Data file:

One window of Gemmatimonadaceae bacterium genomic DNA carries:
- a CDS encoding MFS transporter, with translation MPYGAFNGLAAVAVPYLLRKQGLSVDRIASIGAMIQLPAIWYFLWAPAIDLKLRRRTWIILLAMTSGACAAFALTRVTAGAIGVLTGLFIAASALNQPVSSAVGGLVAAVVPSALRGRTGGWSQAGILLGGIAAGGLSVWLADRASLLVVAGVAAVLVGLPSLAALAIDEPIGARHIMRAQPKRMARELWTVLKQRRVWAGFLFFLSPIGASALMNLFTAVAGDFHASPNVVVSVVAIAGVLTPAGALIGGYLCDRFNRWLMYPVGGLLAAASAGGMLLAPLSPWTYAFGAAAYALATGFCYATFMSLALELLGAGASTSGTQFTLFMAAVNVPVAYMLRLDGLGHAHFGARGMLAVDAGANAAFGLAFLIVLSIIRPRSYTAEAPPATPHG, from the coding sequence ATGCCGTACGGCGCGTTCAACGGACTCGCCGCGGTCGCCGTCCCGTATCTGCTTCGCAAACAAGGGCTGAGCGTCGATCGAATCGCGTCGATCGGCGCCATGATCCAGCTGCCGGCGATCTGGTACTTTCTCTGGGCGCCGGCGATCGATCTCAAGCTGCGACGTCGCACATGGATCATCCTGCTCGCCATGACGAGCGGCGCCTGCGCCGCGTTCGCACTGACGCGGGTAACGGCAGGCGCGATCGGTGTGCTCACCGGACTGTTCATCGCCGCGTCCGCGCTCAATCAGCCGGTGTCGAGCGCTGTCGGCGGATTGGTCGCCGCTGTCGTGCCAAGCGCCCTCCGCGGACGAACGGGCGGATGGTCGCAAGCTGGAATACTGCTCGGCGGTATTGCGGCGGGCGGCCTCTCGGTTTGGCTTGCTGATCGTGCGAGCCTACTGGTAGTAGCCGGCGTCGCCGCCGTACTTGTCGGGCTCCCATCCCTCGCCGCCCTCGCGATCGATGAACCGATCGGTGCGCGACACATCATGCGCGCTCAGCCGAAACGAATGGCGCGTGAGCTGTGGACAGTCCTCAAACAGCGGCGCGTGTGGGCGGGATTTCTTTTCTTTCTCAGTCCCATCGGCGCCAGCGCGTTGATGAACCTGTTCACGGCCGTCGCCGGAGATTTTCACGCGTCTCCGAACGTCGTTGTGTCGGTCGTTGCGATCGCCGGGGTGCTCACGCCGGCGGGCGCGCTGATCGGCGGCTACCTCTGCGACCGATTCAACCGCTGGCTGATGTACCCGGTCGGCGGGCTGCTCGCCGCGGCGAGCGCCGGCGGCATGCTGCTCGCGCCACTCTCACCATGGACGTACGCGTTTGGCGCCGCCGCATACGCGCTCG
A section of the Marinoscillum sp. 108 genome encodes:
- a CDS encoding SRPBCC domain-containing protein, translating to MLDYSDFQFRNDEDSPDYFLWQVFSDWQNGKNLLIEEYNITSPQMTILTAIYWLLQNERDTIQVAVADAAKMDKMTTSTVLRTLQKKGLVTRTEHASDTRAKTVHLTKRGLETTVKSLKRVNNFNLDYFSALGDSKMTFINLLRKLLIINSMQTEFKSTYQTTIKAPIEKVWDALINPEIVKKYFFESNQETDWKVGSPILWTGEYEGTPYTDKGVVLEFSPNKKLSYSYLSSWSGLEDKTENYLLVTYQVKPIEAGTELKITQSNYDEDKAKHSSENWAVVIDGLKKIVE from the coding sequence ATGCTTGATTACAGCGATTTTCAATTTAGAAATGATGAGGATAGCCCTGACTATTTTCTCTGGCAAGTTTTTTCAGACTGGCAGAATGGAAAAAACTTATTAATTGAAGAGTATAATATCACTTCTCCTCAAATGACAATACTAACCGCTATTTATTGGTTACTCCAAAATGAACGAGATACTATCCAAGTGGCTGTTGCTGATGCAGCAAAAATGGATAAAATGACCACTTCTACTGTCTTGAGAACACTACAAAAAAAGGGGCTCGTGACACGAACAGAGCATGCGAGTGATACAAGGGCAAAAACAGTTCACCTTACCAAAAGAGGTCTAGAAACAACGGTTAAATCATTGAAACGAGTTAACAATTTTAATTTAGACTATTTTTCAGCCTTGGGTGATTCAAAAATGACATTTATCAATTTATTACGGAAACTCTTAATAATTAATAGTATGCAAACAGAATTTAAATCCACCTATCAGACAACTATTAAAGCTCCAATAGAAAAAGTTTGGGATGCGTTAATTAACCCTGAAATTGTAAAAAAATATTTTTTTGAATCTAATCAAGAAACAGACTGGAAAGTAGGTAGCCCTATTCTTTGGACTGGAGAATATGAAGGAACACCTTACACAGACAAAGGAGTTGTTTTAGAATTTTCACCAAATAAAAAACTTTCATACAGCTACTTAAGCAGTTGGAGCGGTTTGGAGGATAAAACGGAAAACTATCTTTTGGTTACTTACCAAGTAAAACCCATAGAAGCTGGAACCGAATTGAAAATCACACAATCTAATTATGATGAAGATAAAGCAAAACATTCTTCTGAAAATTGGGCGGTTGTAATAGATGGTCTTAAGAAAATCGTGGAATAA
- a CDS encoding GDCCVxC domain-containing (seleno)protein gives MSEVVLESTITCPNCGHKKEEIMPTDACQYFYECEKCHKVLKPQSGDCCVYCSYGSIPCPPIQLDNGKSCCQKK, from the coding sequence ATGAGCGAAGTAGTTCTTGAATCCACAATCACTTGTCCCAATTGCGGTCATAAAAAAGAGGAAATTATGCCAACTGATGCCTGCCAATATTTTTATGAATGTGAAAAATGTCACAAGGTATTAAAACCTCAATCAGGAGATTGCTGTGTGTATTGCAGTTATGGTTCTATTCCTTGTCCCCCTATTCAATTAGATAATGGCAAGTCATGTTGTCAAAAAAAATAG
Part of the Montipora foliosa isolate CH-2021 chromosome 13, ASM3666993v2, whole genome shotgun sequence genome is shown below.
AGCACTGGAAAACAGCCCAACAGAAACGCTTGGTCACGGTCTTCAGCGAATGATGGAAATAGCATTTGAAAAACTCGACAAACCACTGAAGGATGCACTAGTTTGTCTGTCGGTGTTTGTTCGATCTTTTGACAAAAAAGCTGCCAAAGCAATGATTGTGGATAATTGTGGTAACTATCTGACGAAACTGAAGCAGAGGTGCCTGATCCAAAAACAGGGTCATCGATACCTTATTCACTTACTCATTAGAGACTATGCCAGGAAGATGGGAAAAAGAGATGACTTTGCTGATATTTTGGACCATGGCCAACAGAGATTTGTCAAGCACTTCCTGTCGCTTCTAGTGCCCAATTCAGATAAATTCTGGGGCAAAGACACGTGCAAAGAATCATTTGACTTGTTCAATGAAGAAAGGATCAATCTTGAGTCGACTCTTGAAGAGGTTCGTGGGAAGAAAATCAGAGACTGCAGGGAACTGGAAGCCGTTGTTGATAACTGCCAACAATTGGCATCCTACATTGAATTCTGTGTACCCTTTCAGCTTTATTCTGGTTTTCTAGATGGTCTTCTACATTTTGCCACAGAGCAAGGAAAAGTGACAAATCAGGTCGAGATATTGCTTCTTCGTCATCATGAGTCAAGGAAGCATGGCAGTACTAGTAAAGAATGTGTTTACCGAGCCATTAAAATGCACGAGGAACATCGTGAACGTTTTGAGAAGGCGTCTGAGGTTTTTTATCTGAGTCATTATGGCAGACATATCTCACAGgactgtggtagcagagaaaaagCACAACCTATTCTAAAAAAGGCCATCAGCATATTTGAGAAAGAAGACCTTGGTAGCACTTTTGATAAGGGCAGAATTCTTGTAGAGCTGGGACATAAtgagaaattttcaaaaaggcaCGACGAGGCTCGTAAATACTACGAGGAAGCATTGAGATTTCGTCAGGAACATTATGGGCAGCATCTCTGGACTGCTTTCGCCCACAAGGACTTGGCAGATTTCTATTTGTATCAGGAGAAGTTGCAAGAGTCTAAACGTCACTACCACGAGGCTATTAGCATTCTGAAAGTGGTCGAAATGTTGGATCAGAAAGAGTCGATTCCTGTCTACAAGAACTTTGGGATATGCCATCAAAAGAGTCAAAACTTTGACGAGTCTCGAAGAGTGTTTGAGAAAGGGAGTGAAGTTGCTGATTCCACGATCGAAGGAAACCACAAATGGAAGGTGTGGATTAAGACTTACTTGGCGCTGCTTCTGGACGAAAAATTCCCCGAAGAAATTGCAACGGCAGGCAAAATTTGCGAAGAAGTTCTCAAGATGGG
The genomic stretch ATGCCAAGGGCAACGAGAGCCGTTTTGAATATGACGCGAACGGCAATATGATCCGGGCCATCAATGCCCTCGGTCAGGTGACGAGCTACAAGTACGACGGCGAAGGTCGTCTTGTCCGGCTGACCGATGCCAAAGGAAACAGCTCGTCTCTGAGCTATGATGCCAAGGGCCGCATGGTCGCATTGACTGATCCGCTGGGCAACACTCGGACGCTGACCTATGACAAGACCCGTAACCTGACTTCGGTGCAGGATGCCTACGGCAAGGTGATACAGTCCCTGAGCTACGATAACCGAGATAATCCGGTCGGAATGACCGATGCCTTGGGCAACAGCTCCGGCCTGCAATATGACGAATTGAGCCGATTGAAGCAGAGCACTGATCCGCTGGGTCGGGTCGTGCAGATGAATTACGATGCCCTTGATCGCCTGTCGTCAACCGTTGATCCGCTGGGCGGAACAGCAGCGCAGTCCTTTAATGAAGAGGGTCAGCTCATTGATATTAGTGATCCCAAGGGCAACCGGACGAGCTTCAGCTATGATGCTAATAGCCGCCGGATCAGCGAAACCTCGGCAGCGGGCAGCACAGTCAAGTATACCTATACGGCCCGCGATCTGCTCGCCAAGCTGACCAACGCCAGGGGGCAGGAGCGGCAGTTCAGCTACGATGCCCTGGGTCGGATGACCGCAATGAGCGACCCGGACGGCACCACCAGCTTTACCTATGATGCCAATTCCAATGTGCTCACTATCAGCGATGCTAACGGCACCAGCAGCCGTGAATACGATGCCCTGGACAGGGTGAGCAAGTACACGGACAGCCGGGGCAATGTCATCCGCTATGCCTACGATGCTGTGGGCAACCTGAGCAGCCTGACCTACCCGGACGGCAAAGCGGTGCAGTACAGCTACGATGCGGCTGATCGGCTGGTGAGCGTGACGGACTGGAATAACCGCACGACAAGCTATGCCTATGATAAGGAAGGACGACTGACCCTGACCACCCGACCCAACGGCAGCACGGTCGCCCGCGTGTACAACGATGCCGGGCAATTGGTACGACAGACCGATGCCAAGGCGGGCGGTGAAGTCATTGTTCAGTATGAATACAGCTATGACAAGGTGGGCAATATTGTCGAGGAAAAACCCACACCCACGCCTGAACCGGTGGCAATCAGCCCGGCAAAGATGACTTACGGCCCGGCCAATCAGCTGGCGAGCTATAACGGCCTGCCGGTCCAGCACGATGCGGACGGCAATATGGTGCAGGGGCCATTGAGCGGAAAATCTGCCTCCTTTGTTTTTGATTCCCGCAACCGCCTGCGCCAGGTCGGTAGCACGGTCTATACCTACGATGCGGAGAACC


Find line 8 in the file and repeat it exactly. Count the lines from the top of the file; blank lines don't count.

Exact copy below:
The genomic stretch ATGCCAAGGGCAACGAGAGCCGTTTTGAATATGACGCGAACGGCAATATGATCCGGGCCATCAATGCCCTCGGTCAGGTGACGAGCTACAAGTACGACGGCGAAGGTCGTCTTGTCCGGCTGACCGATGCCAAAGGAAACAGCTCGTCTCTGAGCTATGATGCCAAGGGCCGCATGGTCGCATTGACTGATCCGCTGGGCAACACTCGGACGCTGACCTATGACAAGACCCGTAACCTGACTTCGGTGCAGGATGCCTACGGCAAGGTGATACAGTCCCTGAGCTACGATAACCGAGATAATCCGGTCGGAATGACCGATGCCTTGGGCAACAGCTCCGGCCTGCAATATGACGAATTGAGCCGATTGAAGCAGAGCACTGATCCGCTGGGTCGGGTCGTGCAGATGAATTACGATGCCCTTGATCGCCTGTCGTCAACCGTTGATCCGCTGGGCGGAACAGCAGCGCAGTCCTTTAATGAAGAGGGTCAGCTCATTGATATTAGTGATCCCAAGGGCAACCGGACGAGCTTCAGCTATGATGCTAATAGCCGCCGGATCAGCGAAACCTCGGCAGCGGGCAGCACAGTCAAGTATACCTATACGGCCCGCGATCTGCTCGCCAAGCTGACCAACGCCAGGGGGCAGGAGCGGCAGTTCAGCTACGATGCCCTGGGTCGGATGACCGCAATGAGCGACCCGGACGGCACCACCAGCTTTACCTATGATGCCAATTCCAATGTGCTCACTATCAGCGATGCTAACGGCACCAGCAGCCGTGAATACGATGCCCTGGACAGGGTGAGCAAGTACACGGACAGCCGGGGCAATGTCATCCGCTATGCCTACGATGCTGTGGGCAACCTGAGCAGCCTGACCTACCCGGACGGCAAAGCGGTGCAGTACAGCTACGATGCGGCTGATCGGCTGGTGAGCGTGACGGACTGGAATAACCGCACGACAAGCTATGCCTATGATAAGGAAGGACGACTGACCCTGACCACCCGACCCAACGGCAGCACGGTCGCCCGCGTGTACAACGATGCCGGGCAATTGGTACGACAGACCGATGCCAAGGCGGGCGGTGAAGTCATTGTTCAGTATGAATACAGCTATGACAAGGTGGGCAATATTGTCGAGGAAAAACCCACACCCACGCCTGAACCGGTGGCAATCAGCCCGGCAAAGATGACTTACGGCCCGGCCAATCAGCTGGCGAGCTATAACGGCCTGCCGGTCCAGCACGATGCGGACGGCAATATGGTGCAGGGGCCATTGAGCGGAAAATCTGCCTCCTTTGTTTTTGATTCCCGCAACCGCCTGCGCCAGGTCGGTAGCACGGTCTATACCTACGATGCGGAGAACC